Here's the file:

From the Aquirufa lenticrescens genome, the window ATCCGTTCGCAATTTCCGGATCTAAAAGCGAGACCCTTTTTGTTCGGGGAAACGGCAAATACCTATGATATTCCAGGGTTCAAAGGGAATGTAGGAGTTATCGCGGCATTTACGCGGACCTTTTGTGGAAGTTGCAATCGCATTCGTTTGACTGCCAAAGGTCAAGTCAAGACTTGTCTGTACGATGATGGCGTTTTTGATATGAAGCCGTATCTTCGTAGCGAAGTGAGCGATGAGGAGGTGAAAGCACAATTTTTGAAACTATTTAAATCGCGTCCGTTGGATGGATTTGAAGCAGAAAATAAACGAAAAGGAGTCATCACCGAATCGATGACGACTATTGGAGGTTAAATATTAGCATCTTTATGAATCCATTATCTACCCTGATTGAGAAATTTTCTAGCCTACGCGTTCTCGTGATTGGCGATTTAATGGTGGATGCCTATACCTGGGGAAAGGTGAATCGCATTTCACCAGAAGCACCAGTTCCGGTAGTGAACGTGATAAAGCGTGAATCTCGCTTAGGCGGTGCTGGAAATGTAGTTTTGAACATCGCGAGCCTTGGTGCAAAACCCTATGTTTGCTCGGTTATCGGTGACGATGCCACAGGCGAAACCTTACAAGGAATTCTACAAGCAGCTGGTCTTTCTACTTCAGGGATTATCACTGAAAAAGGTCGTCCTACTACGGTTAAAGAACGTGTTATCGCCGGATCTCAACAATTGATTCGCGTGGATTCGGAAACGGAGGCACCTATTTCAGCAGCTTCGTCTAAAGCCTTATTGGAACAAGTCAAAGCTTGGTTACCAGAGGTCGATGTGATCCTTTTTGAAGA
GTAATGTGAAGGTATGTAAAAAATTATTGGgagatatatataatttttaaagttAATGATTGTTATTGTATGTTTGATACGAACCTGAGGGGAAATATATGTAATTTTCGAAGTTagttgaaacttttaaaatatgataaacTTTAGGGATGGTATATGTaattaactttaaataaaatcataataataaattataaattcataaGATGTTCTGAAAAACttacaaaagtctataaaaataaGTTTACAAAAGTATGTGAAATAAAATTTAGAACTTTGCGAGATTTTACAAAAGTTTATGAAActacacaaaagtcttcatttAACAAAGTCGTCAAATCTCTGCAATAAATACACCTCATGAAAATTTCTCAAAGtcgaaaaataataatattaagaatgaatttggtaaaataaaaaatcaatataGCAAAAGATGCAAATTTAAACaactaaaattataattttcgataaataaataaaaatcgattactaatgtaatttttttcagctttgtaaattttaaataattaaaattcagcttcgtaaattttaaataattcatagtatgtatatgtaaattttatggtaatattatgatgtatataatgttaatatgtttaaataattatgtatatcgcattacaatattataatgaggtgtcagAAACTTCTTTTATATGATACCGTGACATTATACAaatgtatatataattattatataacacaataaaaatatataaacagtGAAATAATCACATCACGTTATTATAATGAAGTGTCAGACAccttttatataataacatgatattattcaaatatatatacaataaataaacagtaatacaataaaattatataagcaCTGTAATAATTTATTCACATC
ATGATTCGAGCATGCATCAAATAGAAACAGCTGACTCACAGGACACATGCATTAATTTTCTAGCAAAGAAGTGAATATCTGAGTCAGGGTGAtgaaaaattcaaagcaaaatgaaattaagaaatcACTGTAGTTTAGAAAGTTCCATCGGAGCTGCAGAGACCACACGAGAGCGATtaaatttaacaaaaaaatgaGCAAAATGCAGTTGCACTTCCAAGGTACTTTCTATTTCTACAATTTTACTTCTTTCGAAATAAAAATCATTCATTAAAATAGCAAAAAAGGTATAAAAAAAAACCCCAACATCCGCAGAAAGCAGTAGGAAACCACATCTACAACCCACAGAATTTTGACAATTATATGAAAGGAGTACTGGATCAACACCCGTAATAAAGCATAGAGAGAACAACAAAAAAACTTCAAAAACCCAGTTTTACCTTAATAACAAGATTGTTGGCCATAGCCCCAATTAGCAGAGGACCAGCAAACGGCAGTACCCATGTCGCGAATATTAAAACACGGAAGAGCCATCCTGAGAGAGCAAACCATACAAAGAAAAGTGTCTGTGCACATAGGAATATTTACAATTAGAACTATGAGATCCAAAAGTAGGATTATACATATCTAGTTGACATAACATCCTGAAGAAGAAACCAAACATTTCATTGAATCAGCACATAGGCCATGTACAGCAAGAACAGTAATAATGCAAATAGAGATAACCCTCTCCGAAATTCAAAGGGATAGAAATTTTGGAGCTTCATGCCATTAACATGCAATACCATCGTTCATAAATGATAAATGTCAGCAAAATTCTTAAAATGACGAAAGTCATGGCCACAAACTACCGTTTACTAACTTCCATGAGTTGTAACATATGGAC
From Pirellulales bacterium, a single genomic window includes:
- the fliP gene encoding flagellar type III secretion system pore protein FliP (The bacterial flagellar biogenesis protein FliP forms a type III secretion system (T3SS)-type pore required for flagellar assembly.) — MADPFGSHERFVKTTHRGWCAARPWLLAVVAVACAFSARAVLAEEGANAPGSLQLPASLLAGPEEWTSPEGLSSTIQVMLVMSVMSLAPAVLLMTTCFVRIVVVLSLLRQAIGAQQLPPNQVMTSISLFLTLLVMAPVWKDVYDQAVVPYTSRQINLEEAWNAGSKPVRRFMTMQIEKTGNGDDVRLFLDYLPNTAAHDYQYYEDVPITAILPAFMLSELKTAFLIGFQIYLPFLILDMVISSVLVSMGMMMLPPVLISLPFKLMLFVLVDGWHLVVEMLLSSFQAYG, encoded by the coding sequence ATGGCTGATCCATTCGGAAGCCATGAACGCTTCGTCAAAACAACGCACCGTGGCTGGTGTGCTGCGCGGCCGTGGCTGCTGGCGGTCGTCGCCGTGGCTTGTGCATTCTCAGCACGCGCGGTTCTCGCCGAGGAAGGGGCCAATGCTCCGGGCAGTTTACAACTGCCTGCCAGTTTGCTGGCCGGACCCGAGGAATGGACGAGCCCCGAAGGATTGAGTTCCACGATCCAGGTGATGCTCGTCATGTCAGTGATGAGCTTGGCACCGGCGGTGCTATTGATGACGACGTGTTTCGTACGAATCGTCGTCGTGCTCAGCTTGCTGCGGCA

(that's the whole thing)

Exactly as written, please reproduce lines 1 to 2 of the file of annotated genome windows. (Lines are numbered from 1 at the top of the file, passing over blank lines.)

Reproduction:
From the Aquirufa lenticrescens genome, the window ATCCGTTCGCAATTTCCGGATCTAAAAGCGAGACCCTTTTTGTTCGGGGAAACGGCAAATACCTATGATATTCCAGGGTTCAAAGGGAATGTAGGAGTTATCGCGGCATTTACGCGGACCTTTTGTGGAAGTTGCAATCGCATTCGTTTGACTGCCAAAGGTCAAGTCAAGACTTGTCTGTACGATGATGGCGTTTTTGATATGAAGCCGTATCTTCGTAGCGAAGTGAGCGATGAGGAGGTGAAAGCACAATTTTTGAAACTATTTAAATCGCGTCCGTTGGATGGATTTGAAGCAGAAAATAAACGAAAAGGAGTCATCACCGAATCGATGACGACTATTGGAGGTTAAATATTAGCATCTTTATGAATCCATTATCTACCCTGATTGAGAAATTTTCTAGCCTACGCGTTCTCGTGATTGGCGATTTAATGGTGGATGCCTATACCTGGGGAAAGGTGAATCGCATTTCACCAGAAGCACCAGTTCCGGTAGTGAACGTGATAAAGCGTGAATCTCGCTTAGGCGGTGCTGGAAATGTAGTTTTGAACATCGCGAGCCTTGGTGCAAAACCCTATGTTTGCTCGGTTATCGGTGACGATGCCACAGGCGAAACCTTACAAGGAATTCTACAAGCAGCTGGTCTTTCTACTTCAGGGATTATCACTGAAAAAGGTCGTCCTACTACGGTTAAAGAACGTGTTATCGCCGGATCTCAACAATTGATTCGCGTGGATTCGGAAACGGAGGCACCTATTTCAGCAGCTTCGTCTAAAGCCTTATTGGAACAAGTCAAAGCTTGGTTACCAGAGGTCGATGTGATCCTTTTTGAAGA
GTAATGTGAAGGTATGTAAAAAATTATTGGgagatatatataatttttaaagttAATGATTGTTATTGTATGTTTGATACGAACCTGAGGGGAAATATATGTAATTTTCGAAGTTagttgaaacttttaaaatatgataaacTTTAGGGATGGTATATGTaattaactttaaataaaatcataataataaattataaattcataaGATGTTCTGAAAAACttacaaaagtctataaaaataaGTTTACAAAAGTATGTGAAATAAAATTTAGAACTTTGCGAGATTTTACAAAAGTTTATGAAActacacaaaagtcttcatttAACAAAGTCGTCAAATCTCTGCAATAAATACACCTCATGAAAATTTCTCAAAGtcgaaaaataataatattaagaatgaatttggtaaaataaaaaatcaatataGCAAAAGATGCAAATTTAAACaactaaaattataattttcgataaataaataaaaatcgattactaatgtaatttttttcagctttgtaaattttaaataattaaaattcagcttcgtaaattttaaataattcatagtatgtatatgtaaattttatggtaatattatgatgtatataatgttaatatgtttaaataattatgtatatcgcattacaatattataatgaggtgtcagAAACTTCTTTTATATGATACCGTGACATTATACAaatgtatatataattattatataacacaataaaaatatataaacagtGAAATAATCACATCACGTTATTATAATGAAGTGTCAGACAccttttatataataacatgatattattcaaatatatatacaataaataaacagtaatacaataaaattatataagcaCTGTAATAATTTATTCACATC